Henry Sweet devides adj-s into
-adj-s proper (
-free adj-s (partially substantivized adj-s)
Otto Jesperson speaks about qualitative adj-s as qualifiers as the express qualities and quatifier as they express quantity (few, much)
Form - degrees of camparisson
Tr-ly: Means - synthetical, suppletive and analytical
- the linguistic status of analytical forms of degrees of compar is a problem
more& most are auxiliaries, some scholars reject the analytical forms of comparisson, they are free word combination, as more&most have their own lexical meaning (Jesperson, Barkhudarov.
In favor of the trad-l pov: -the meaning of the forms with more and most does not differ from synthetical forms, they stand in complimentary distribution: if we use analytical forms we cannot use sy thetical forms, their positions are mutually exclusive;
-qualitative adj-s express properties which may be present in different degrees
In favor of the theory of free word combinations: - the words more and most possess the same meaning as in other phrases: more time, most people;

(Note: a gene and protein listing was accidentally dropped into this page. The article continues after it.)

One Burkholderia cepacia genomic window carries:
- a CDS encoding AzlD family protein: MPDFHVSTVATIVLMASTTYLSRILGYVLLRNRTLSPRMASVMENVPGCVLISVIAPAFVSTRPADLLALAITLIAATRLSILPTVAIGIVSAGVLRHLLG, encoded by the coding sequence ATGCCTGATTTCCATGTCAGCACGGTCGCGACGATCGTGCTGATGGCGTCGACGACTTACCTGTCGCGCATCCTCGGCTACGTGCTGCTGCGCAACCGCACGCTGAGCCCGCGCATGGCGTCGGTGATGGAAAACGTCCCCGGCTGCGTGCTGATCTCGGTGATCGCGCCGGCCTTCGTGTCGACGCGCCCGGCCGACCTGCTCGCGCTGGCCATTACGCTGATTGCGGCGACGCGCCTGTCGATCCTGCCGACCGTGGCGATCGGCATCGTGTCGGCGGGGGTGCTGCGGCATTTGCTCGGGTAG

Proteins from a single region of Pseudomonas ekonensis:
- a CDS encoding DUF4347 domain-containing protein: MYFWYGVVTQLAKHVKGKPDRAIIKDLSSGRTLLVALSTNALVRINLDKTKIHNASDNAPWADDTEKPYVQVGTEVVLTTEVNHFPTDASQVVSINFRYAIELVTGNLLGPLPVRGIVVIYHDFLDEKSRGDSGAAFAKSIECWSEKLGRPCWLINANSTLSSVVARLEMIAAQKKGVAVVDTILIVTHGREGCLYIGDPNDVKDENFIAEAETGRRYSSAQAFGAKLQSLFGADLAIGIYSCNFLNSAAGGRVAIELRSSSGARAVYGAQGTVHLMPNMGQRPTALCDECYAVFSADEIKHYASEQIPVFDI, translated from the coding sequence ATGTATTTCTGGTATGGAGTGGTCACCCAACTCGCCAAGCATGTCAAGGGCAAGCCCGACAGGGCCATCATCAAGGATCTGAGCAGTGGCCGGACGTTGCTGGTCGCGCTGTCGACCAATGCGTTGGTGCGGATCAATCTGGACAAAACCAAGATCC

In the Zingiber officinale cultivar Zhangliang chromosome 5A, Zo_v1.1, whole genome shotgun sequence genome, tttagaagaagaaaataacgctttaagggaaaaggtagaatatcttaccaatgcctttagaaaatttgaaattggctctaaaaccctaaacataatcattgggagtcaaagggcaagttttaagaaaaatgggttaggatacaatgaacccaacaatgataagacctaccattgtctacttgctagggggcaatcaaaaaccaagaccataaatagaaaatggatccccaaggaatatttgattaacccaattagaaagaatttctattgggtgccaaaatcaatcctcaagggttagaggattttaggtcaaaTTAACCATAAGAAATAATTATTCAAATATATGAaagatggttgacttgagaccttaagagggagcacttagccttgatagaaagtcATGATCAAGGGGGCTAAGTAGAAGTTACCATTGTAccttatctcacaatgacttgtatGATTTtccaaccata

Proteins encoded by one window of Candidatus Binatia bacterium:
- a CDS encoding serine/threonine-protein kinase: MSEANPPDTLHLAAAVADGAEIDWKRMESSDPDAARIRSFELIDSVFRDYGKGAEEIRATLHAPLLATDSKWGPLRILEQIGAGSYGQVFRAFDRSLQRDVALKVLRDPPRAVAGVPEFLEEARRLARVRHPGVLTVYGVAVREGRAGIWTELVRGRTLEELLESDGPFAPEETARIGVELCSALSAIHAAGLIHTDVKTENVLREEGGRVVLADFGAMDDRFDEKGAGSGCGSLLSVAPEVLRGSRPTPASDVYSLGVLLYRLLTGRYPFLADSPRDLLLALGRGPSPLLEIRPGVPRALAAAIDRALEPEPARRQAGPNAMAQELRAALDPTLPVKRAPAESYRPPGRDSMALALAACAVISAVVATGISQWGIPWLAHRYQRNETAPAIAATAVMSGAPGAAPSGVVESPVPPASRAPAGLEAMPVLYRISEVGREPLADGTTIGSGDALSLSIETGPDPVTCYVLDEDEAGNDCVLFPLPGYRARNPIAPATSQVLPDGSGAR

- alongside the phrases with more and most there are phrases with less and least, and trad-ly the secon ones they are free word combinations
The number of degrees of comparisson is problematic: tr-ly they are 3, but professor Ilyish rejects a positive degree as a degree of comparisson, as it doesn't presuppose any comparisson, he speaks on 2 degrees of comparisson
Jespersen, Smirnitskiy also speak of 2 degrees of comparisson- a positive degree and a relative degree (exsists in 2 varieties - comparative and superl)
The linguist status of the comb-ns with less and least
tr-ly - free word comb-ns
Vorontsova, Blokh speak about 2 sets of degrees of comparisson - an ascending row (-er, -est, more amd most) and descending set (less and least).
Against less and least being auxiliaries (Rogovskaya, Haimovich)
- the distr-n of -er and less is not complementary - the distr-ns are not mutually exclusive, while the dist-ns of -er and more are mutually exclusive
-less and -er have opposite meanings
the elative construction - most is not an auxiliary, but used as an adverb in the meaning of 'very' and such phrase denotes a high degree of quality
Substantivization of adjectives - when adj-s can be substuntivized and function as nouns. Fully (have all gram categories of the noun) and partially subst-d adj (take the only characterustic of the noun - that of the definite article)